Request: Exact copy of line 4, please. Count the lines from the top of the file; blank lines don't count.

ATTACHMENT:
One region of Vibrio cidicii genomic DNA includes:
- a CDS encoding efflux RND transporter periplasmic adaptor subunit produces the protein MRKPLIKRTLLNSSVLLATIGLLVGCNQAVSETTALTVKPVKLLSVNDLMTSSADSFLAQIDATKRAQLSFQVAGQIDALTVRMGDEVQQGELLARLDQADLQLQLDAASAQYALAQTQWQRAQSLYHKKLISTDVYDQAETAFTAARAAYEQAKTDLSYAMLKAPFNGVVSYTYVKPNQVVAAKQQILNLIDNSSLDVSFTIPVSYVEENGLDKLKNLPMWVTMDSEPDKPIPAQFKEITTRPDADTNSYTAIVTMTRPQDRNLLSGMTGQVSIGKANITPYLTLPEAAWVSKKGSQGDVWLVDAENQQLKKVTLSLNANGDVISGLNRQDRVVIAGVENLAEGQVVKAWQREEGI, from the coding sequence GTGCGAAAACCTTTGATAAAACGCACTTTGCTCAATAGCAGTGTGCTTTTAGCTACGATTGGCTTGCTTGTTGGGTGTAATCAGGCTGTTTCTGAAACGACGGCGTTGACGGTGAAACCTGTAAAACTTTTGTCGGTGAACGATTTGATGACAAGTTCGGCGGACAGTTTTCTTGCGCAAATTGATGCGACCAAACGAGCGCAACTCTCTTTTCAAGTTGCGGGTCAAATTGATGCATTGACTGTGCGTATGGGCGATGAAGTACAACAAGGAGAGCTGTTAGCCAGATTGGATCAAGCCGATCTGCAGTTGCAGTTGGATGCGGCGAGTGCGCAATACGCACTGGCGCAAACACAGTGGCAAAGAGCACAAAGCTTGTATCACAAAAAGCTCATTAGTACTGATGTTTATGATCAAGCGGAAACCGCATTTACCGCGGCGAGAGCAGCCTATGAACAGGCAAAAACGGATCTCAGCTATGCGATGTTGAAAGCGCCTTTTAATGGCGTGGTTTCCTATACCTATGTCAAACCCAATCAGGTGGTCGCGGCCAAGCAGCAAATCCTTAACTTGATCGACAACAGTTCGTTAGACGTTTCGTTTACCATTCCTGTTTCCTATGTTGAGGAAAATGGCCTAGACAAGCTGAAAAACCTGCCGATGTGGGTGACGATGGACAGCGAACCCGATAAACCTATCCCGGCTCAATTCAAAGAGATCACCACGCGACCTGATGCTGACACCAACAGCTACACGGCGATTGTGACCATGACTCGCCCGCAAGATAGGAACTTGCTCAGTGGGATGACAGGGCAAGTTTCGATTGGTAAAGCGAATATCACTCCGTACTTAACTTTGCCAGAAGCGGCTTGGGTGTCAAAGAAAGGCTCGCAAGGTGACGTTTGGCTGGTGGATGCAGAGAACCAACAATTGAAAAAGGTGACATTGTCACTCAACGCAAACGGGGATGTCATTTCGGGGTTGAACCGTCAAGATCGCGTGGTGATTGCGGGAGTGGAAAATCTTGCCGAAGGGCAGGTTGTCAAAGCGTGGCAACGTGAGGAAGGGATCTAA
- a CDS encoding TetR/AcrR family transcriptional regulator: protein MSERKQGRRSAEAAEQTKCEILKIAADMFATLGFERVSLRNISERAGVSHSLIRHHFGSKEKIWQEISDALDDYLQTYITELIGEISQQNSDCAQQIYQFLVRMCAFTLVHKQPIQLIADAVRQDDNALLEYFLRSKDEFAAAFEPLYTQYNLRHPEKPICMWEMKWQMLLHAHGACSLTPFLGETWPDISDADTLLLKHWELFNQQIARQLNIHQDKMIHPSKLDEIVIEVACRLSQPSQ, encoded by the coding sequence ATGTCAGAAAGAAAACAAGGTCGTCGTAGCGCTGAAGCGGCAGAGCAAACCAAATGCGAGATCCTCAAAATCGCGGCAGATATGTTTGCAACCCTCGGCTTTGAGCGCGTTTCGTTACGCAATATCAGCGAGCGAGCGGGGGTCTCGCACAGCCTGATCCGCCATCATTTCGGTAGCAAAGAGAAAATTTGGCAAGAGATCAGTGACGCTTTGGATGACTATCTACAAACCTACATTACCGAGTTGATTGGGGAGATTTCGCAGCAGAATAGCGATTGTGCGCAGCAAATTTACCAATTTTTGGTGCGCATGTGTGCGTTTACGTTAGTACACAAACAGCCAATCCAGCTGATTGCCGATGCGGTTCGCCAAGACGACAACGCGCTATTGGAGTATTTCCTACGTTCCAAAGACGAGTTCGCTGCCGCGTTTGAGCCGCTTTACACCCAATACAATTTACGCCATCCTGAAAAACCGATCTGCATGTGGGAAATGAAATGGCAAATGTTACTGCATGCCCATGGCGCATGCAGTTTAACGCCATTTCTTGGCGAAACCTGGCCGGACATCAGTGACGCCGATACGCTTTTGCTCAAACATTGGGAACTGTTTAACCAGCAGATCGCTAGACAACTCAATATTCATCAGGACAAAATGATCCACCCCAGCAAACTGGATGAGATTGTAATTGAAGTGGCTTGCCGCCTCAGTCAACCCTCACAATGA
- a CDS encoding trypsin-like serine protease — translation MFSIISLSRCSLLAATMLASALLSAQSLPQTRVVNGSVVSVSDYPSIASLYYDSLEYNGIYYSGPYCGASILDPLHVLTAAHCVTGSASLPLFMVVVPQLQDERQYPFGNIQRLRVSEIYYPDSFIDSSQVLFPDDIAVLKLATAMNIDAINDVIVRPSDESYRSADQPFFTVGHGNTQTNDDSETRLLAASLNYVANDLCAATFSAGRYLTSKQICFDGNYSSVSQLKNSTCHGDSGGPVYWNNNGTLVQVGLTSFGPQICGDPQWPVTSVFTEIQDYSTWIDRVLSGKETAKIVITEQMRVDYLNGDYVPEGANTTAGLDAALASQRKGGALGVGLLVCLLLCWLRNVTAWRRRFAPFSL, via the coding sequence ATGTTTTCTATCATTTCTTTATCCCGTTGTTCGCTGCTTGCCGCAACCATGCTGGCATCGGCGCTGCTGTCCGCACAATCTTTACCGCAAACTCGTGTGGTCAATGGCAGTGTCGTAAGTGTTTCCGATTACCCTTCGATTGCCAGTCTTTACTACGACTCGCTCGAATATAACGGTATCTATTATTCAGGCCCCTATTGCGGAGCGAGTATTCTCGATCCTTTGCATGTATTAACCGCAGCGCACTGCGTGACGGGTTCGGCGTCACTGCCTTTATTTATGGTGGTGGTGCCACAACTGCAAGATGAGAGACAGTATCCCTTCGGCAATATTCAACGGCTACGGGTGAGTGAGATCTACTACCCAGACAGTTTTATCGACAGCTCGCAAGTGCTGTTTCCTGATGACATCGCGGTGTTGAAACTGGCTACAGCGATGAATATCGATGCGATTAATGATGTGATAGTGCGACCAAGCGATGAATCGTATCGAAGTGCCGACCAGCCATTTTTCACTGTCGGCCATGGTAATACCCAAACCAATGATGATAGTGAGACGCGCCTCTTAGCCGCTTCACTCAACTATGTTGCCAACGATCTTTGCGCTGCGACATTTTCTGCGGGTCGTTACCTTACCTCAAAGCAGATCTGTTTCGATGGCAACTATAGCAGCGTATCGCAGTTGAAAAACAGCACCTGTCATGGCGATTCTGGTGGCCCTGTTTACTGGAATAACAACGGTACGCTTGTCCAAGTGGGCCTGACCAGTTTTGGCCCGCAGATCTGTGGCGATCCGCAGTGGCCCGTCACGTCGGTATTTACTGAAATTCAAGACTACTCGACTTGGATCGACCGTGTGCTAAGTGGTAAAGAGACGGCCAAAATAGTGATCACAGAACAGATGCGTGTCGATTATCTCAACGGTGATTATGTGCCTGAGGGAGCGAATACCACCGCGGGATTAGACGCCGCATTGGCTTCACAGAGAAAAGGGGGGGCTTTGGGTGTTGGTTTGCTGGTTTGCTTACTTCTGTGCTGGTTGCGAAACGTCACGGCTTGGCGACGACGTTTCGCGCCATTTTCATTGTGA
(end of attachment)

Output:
- a CDS encoding trypsin-like serine protease — translation MFSIISLSRCSLLAATMLASALLSAQSLPQTRVVNGSVVSVSDYPSIASLYYDSLEYNGIYYSGPYCGASILDPLHVLTAAHCVTGSASLPLFMVVVPQLQDERQYPFGNIQRLRVSEIYYPDSFIDSSQVLFPDDIAVLKLATAMNIDAINDVIVRPSDESYRSADQPFFTVGHGNTQTNDDSETRLLAASLNYVANDLCAATFSAGRYLTSKQICFDGNYSSVSQLKNSTCHGDSGGPVYWNNNGTLVQVGLTSFGPQICGDPQWPVTSVFTEIQDYSTWIDRVLSGKETAKIVITEQMRVDYLNGDYVPEGANTTAGLDAALASQRKGGALGVGLLVCLLLCWLRNVTAWRRRFAPFSL, via the coding sequence ATGTTTTCTATCATTTCTTTATCCCGTTGTTCGCTGCTTGCCGCAACCATGCTGGCATCGGCGCTGCTGTCCGCACAATCTTTACCGCAAACTCGTGTGGTCAATGGCAGTGTCGTAAGTGTTTCCGATTACCCTTCGATTGCCAGTCTTTACTACGACTCGCTCGAATATAACGGTATCTATTATTCAGGCCCCTATTGCGGAGCGAGTATTCTCGATCCTTTGCATGTATTAACCGCAGCGCACTGCGTGACGGGTTCGGCGTCACTGCCTTTATTTATGGTGGTGGTGCCACAACTGCAAGATGAGAGACAGTATCCCTTCGGCAATATTCAACGGCTACGGGTGAGTGAGATCTACTACCCAGACAGTTTTATCGACAGCTCGCAAGTGCTGTTTCCTGATGACATCGCGGTGTTGAAACTGGCTACAGCGATGAATATCGATGCGATTAATGATGTGATAGTGCGACCAAGCGATGAATCGTATCGAAGTGCCGACCAGCCATTTTTCACTGTCGGCCATGGTAATACCCAAACCAATGATGATAGTGAGACGCGCCTCTTAGCCGCTTCACTCAACTATGTTGCCAACGATCTTTGCGCTGCGACATTTTCTGCGGGTCGTTACCTTACCTCAAAGCAGATCTGTTTCGATGGCAACTATAGCAGCGTATCGCAGTTGAAAAACAGCACCTGTCATGGCGATTCTGGTGGCCCTGTTTACTGGAATAACAACGGTACGCTTGTCCAAGTGGGCCTGACCAGTTTTGGCCCGCAGATCTGTGGCGATCCGCAGTGGCCCGTCACGTCGGTATTTACTGAAATTCAAGACTACTCGACTTGGATCGACCGTGTGCTAAGTGGTAAAGAGACGGCCAAAATAGTGATCACAGAACAGATGCGTGTCGATTATCTCAACGGTGATTATGTGCCTGAGGGAGCGAATACCACCGCGGGATTAGACGCCGCATTGGCTTCACAGAGAAAAGGGGGGGCTTTGGGTGTTGGTTTGCTGGTTTGCTTACTTCTGTGCTGGTTGCGAAACGTCACGGCTTGGCGACGACGTTTCGCGCCATTTTCATTGTGA